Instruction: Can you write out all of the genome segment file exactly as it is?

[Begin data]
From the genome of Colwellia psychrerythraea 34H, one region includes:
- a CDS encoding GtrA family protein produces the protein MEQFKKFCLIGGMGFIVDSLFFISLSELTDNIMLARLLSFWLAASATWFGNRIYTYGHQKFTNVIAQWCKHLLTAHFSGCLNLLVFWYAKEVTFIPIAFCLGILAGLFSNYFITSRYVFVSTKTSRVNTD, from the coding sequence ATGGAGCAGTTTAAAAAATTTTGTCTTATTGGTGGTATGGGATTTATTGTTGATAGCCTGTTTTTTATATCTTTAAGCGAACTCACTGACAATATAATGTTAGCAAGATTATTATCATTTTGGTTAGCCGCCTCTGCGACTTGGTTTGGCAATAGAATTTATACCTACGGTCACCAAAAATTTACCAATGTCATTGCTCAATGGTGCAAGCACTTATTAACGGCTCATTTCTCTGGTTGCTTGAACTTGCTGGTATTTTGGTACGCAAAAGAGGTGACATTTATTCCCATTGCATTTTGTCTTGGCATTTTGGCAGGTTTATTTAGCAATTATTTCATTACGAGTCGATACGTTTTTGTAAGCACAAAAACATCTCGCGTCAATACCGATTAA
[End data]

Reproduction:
From the genome of Colwellia psychrerythraea 34H, one region includes:
- a CDS encoding GtrA family protein produces the protein MEQFKKFCLIGGMGFIVDSLFFISLSELTDNIMLARLLSFWLAASATWFGNRIYTYGHQKFTNVIAQWCKHLLTAHFSGCLNLLVFWYAKEVTFIPIAFCLGILAGLFSNYFITSRYVFVSTKTSRVNTD, from the coding sequence ATGGAGCAGTTTAAAAAATTTTGTCTTATTGGTGGTATGGGATTTATTGTTGATAGCCTGTTTTTTATATCTTTAAGCGAACTCACTGACAATATAATGTTAGCAAGATTATTATCATTTTGGTTAGCCGCCTCTGCGACTTGGTTTGGCAATAGAATTTATACCTACGGTCACCAAAAATTTACCAATGTCATTGCTCAATGGTGCAAGCACTTATTAACGGCTCATTTCTCTGGTTGCTTGAACTTGCTGGTATTTTGGTACGCAAAAGAGGTGACATTTATTCCCATTGCATTTTGTCTTGGCATTTTGGCAGGTTTATTTAGCAATTATTTCATTACGAGTCGATACGTTTTTGTAAGCACAAAAACATCTCGCGTCAATACCGATTAA